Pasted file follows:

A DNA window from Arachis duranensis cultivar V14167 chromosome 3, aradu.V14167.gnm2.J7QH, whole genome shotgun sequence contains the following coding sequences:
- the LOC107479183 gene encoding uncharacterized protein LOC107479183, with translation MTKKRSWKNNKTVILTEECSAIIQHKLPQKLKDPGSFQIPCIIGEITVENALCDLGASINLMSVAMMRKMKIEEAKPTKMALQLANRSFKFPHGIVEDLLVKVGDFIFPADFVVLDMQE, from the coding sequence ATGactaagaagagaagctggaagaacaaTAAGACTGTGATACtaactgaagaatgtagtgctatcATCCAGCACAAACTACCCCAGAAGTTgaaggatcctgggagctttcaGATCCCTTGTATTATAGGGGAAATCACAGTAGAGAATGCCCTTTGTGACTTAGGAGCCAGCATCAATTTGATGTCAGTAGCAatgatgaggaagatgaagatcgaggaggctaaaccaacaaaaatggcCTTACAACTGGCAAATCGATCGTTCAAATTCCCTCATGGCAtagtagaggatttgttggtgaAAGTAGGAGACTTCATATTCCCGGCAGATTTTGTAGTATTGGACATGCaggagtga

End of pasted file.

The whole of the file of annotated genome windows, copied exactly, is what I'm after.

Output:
A DNA window from Arachis duranensis cultivar V14167 chromosome 3, aradu.V14167.gnm2.J7QH, whole genome shotgun sequence contains the following coding sequences:
- the LOC107479183 gene encoding uncharacterized protein LOC107479183, with translation MTKKRSWKNNKTVILTEECSAIIQHKLPQKLKDPGSFQIPCIIGEITVENALCDLGASINLMSVAMMRKMKIEEAKPTKMALQLANRSFKFPHGIVEDLLVKVGDFIFPADFVVLDMQE, from the coding sequence ATGactaagaagagaagctggaagaacaaTAAGACTGTGATACtaactgaagaatgtagtgctatcATCCAGCACAAACTACCCCAGAAGTTgaaggatcctgggagctttcaGATCCCTTGTATTATAGGGGAAATCACAGTAGAGAATGCCCTTTGTGACTTAGGAGCCAGCATCAATTTGATGTCAGTAGCAatgatgaggaagatgaagatcgaggaggctaaaccaacaaaaatggcCTTACAACTGGCAAATCGATCGTTCAAATTCCCTCATGGCAtagtagaggatttgttggtgaAAGTAGGAGACTTCATATTCCCGGCAGATTTTGTAGTATTGGACATGCaggagtga